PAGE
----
There’s the Le Mans victories, in 1924, 1927 and 1930. There’s the triumphs in the Alpine Trials, gruelling pre-war races through over 1200 miles of Northern Europe. There’s Woolf Barnato – the de facto leader of the band of motoring revellers known as The Bentley Boys, who purchased the company in 1926 with the inheritance from his diamond magnate father – setting off from Cannes in a 6½ Litre Bentley Speed Six and reaching London before Le Train Bleu even managed to reach Calais from the same starting point (and winning £100 in the process).
The marque so eloquently lauded by the late British broadcaster Llew Gardner – “To see one gliding, with supercilious grace, through a crowded street is to catch a glimpse a world of dinner at Whites, of fat cigars and nightcaps of Napoleon brandy,” he wrote in The Sunday Express – has very rich folklore when it comes to sporting prowess, as well as the luxury credentials Gardner was so moved by.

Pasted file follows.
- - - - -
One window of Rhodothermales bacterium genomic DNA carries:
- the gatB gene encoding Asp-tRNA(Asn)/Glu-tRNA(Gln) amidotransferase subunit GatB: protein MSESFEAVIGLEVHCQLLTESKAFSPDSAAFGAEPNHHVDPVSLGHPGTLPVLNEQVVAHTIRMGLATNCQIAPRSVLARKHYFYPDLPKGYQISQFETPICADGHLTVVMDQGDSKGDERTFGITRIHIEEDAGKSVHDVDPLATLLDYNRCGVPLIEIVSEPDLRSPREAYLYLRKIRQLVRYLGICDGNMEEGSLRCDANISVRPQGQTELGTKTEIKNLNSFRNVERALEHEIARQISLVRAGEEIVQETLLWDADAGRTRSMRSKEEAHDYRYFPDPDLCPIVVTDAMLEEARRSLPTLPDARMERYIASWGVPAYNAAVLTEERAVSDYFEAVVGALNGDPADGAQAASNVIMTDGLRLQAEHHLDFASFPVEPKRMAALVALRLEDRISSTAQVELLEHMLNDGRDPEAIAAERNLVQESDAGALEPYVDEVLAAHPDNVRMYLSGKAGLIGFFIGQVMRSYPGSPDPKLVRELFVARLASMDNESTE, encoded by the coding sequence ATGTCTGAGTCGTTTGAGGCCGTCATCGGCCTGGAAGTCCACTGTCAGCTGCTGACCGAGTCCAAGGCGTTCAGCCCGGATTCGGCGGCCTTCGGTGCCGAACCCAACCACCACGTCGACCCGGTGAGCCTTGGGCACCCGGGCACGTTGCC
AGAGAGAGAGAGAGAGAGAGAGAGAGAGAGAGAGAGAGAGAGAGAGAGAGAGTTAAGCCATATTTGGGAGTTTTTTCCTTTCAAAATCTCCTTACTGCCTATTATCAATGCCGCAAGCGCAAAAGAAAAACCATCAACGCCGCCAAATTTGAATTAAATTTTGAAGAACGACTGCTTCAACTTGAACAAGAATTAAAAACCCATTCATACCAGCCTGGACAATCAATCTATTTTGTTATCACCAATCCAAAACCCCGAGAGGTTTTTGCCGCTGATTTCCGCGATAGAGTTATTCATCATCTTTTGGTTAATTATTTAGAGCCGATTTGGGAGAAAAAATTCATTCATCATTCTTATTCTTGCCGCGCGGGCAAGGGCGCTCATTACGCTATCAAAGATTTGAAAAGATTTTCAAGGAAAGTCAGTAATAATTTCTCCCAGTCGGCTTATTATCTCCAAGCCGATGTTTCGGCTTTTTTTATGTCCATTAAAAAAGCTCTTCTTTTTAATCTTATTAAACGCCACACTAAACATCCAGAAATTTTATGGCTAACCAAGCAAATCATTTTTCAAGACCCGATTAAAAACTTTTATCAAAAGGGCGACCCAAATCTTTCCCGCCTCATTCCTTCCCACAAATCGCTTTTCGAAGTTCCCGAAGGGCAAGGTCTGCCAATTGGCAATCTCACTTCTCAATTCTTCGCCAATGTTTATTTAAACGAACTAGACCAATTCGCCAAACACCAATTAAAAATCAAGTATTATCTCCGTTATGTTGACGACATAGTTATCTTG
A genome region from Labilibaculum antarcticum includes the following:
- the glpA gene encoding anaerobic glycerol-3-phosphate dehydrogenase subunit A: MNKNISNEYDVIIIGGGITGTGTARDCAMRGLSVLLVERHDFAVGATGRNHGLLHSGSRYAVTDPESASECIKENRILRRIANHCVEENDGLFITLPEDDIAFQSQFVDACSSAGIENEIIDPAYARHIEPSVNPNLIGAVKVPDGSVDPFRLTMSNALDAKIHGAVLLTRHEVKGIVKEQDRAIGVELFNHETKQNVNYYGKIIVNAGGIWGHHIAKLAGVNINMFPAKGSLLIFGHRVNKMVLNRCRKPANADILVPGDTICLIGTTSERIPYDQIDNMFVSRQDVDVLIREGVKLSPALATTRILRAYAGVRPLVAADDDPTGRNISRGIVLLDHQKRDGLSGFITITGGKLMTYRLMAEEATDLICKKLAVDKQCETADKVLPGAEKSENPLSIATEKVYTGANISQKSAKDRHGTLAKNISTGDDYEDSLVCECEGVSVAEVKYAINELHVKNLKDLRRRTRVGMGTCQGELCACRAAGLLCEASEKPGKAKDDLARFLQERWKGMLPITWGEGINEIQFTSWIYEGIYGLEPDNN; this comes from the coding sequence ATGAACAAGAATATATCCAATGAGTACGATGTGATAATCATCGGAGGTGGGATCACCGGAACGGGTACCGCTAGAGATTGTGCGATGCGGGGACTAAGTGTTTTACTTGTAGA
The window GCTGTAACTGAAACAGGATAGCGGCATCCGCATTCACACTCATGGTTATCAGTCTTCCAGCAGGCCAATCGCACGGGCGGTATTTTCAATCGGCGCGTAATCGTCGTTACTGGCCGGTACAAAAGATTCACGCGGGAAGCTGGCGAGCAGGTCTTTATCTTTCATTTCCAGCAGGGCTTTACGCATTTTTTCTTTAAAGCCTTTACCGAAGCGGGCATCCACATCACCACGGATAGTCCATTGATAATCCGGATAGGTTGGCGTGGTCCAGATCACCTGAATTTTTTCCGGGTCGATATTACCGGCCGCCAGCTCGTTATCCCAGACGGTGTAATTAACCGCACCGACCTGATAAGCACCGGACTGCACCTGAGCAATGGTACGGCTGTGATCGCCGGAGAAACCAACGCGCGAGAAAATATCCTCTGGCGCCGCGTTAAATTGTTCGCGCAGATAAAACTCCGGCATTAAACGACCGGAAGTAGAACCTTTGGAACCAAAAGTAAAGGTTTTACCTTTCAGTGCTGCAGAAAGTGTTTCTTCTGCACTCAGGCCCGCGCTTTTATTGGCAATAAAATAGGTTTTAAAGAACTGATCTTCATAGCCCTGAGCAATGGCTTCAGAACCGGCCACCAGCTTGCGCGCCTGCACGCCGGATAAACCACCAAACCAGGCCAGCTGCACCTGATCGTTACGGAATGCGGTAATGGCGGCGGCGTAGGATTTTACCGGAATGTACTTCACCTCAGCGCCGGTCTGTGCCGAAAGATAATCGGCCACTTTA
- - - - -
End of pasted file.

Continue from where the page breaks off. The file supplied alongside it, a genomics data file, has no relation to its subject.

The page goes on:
And, Bentley is clearly proud of its sporting pedigree. This year it will be 100 years since Walter Owen set into motion his plan to build “a fast car, a good car, the best in its class” and, to mark the occasion, at the Geneva International Motor Show in March, the brand will introduce a special edition model. Details remain allusive for now, but the vehicle will be inspired by one of those racing models that elevated Bentley to iconic status between the wars.
Stay tuned, aficionados of ultra-luxe sports cars.